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HSS Research Institute

A Phase 2B, Dose Ranging Study to Evaluate the Efficacy and Safety of Sifalimumab in Adults with SLE

IRB Number: 11113
(inactive trial)

Institutional Review Board, Hospital for Special Surgery

October 12, 2011

The safety of study participants is our top priority. The trial is approved and periodically reviewed by an Institutional Review Board (IRB), which includes doctors, administrators, ethicists, and members of the general public. The safety of clinical trials is reviewed by the U.S. Food and Drug Administration.

Before enrolling in a clinical trial, the investigator will explain the purpose of the trial, its expected benefits, any possible risks or side effects, and what your role will be. This is the time to ask questions! If you want to join the trial, you must sign the informed consent documents. You can leave a clinical trial at any time without penalty.

For further information, see Understanding Clinical Trials.

Principal Investigator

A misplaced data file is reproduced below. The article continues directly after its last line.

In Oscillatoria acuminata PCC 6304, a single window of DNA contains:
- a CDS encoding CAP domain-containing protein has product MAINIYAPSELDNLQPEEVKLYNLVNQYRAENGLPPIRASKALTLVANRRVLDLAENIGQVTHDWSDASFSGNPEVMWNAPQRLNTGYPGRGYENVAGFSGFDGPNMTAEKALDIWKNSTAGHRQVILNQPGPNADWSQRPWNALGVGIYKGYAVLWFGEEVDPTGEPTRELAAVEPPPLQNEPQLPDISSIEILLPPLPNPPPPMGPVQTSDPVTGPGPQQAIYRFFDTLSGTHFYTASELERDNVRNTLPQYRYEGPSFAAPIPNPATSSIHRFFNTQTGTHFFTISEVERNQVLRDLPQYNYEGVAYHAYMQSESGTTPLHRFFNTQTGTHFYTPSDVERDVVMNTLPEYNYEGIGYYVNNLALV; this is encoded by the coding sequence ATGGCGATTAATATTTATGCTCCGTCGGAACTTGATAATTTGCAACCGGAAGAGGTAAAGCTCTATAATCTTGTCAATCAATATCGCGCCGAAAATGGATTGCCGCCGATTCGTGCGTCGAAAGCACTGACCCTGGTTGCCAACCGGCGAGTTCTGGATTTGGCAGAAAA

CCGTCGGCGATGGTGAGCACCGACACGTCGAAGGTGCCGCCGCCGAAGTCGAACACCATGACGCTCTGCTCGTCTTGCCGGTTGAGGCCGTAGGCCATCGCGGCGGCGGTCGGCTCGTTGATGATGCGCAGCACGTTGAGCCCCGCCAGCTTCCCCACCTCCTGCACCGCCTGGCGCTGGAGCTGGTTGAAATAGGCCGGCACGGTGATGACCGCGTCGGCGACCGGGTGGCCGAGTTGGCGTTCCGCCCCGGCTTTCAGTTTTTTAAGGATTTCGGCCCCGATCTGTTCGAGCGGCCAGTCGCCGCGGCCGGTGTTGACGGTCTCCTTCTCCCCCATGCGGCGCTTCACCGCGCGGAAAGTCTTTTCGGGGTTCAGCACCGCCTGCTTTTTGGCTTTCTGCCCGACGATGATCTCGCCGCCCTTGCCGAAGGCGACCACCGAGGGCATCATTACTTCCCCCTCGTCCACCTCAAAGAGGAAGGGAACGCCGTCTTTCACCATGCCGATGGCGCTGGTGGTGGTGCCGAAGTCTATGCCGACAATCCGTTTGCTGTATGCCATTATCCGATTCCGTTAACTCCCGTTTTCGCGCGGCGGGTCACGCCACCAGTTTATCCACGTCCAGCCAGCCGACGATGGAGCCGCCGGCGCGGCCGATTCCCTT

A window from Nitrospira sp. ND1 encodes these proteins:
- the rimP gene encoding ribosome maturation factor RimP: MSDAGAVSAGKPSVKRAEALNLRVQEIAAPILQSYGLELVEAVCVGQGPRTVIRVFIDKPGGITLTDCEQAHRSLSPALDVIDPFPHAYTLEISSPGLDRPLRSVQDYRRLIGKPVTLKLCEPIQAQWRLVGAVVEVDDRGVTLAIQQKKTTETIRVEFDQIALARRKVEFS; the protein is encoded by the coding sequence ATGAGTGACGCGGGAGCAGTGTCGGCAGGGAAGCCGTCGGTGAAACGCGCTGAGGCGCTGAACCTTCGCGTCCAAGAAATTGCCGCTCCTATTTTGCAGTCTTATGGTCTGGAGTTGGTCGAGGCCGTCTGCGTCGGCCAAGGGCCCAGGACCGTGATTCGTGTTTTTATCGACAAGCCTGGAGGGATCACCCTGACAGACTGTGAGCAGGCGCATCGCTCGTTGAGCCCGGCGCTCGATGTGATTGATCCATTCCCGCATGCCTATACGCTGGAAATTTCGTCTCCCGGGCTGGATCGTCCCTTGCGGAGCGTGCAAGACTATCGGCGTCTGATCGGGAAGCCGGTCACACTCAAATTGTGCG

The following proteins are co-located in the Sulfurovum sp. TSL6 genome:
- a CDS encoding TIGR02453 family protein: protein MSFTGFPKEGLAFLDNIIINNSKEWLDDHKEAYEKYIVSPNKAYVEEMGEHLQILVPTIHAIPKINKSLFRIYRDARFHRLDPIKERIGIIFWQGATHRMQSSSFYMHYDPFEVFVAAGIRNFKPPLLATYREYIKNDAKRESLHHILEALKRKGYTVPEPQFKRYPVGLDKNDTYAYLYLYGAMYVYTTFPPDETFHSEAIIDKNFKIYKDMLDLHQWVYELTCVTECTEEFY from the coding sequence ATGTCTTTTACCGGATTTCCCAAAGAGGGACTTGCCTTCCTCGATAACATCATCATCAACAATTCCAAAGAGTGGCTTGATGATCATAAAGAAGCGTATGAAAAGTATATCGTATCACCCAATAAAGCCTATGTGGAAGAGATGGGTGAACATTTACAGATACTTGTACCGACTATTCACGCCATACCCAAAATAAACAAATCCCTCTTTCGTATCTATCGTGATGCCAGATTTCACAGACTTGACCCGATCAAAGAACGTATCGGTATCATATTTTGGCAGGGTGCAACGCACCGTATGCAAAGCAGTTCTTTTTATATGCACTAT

Kyriakos A. Kirou, MD, DSc, FACP


Nancy Pan, MD


There is a need for new effective treatments for lupus.  Therefore the main goal of this study is to see whether the addition of sifalimumab to your current lupus treatment is effective in reducing the signs (such as skin lesions, arthritis) and symptoms (such as fatigue) of lupus in subjects with moderate to severe disease.  This study is also testing whether the addition of sifalimumab can improve control of your disease to the point that the dose of any cortisone-like medicines you were on at the start of the study can be reduced. 
The subjects in this study will be adult men and women, aged 18 to 75 years old, with chronic moderately-to-severely active lupus and who require therapy in addition to their standard-of-care treatment.
While you are in the study, you will receive the study drug every 14 days for the first 3 doses, and then every 28 days until Day 337 (day of last dose).  The study drug will be given to you in your vein and will take between 60 and 90 minutes to administer.  This is called an intravenous or IV infusion.

Women who are pregnant or nursing a child may not participate in this study.  There may be other reasons why you cannot participate in this research study.  Your study doctor or study staff will discuss these with you.

Inclusion/Exclusion Criteria

Patients with mildly active lupus will be considered.

Contact Information

Margaret Robotham robathamm@hss.edu 212.774.2967